The people of New Guinea were probably the first to domesticate sugarcane, sometime around 8,000 BC. However, the extraction and purifying technology techniques were developed by people who were living in India. After domestication, its cultivation spread rapidly to Southeast Asia and southern China. India, where the process of refining cane juice into granulated crystals was developed, was often visited by imperial convoys (such as those from China) to learn about cultivation and sugar refining. By the sixth century AD, sugar cultivation and processing had reached Persia; and, from there that knowledge was brought into the Mediterranean by the Arab expansion."Wherever they went, the (medieval) Arabs brought with them sugar, the product and the technology of its production."
Spanish and Portuguese exploration and conquest in the fifteenth century carried sugar southwest of Iberia. Henry the Navigator introduced cane to Madeira in 1425, while the Spanish, having eventually subdued the Canary Islands, introduced sugar cane to them.In 1493, on his second voyage, Christopher Columbus carried sugarcane seedlings to the New World in particular, Hispaniola.
The Palace of Versailles is the central part of a complex that housed the French government, most notably its royalty. King Louis XIII of France was responsible for the Palace of Versailles, a castle in the town of Versailles. Versailles in the early 17th century was teeming with wildlife. Louis XIII, a big hunter, decided to establish a small brick and stone chateau there. When he was named lord of Versailles in the 1630s, Louis III decided to expand the chateau, purchasing more land and an estate before his death in 1643. The next French ruler who came to Versailles was King Louis XIV, also known as the 'Sun King' because of his belief in a centralized government with the king at the center. Louis XIV saw the chateau at Versailles as a small and insignificant domicile, so he planned to redesign it, adding north and south wings and other buildings on the estate grounds.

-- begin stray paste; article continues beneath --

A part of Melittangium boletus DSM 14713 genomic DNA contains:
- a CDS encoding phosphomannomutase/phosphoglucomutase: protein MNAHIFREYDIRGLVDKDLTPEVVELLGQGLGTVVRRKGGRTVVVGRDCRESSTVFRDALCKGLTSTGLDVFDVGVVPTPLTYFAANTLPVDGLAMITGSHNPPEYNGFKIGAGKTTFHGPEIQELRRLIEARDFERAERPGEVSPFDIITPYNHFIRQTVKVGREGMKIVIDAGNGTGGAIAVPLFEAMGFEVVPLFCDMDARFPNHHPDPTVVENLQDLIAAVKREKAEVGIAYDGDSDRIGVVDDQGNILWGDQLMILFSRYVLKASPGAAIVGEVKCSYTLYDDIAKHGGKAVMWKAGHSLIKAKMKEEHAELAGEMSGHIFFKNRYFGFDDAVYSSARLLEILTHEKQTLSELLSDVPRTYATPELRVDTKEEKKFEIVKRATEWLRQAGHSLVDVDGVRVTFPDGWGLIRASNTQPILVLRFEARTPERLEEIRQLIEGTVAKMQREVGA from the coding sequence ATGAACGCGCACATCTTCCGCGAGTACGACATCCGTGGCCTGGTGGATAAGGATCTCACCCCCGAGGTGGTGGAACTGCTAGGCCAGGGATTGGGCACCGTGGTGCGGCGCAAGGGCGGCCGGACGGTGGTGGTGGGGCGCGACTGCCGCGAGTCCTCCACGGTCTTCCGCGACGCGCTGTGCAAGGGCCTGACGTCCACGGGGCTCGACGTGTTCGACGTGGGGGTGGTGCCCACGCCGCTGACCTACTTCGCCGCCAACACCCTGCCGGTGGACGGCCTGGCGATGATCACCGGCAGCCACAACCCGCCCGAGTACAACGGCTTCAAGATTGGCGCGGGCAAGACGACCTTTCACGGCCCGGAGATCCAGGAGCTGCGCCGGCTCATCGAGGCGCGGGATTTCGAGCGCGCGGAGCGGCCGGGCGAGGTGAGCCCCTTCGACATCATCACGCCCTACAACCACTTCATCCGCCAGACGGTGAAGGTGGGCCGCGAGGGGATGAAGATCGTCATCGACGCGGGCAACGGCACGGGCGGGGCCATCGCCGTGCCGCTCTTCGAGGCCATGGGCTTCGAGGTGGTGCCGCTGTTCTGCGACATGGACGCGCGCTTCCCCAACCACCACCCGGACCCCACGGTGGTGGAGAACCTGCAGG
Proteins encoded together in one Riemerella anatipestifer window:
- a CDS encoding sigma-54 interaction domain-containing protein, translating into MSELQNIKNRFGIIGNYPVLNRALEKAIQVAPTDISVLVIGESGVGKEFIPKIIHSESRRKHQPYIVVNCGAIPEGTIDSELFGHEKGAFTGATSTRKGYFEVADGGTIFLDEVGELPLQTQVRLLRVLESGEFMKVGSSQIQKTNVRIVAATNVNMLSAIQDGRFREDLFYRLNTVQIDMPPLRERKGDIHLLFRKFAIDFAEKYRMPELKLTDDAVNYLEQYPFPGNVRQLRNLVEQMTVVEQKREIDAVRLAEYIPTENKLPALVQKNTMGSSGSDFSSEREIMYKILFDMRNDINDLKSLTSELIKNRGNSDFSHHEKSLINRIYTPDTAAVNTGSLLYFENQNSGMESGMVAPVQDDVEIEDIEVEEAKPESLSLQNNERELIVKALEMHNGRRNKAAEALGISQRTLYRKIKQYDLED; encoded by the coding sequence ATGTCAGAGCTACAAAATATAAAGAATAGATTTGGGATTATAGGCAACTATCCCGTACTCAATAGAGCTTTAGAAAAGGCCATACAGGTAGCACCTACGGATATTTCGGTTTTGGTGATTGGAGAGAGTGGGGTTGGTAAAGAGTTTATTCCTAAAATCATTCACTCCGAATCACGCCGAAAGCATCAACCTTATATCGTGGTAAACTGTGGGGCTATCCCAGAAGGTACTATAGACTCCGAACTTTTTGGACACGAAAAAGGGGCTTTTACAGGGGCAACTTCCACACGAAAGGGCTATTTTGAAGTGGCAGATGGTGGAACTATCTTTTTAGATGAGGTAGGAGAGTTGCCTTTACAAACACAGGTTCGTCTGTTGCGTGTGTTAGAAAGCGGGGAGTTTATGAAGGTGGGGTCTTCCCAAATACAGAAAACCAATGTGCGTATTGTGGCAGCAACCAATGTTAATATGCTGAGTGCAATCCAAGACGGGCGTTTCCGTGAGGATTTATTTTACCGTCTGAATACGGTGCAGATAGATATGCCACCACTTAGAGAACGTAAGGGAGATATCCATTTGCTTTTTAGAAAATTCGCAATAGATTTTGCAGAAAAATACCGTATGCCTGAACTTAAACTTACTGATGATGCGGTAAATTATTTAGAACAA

Connect- After the French Revolution in 1789, it ceased to be a permanent royal residence.
The Songhai Empire was a state located in Western Africa near Dahomey (what is now the Republic of Benin) and Upper Volta (Burkina Faso), and stretched to Bussa in Northern Nigeria. Its capital was the city of Gao, near modern day Zaghawa.The Songhai Empire fell at the hands of the Moroccan sultans, who had been for long aspiring to seize the empire. Songhai kings had been appointing sultans of Morocco until 1585. When the country splintered into dozens of smaller kingdoms due to internal conflicts and civil wars, the Moroccans took advantage of this opportunity to achieve their long ambitions in the empire. This was how the Marrakech invasion of the Songhai Empire happened.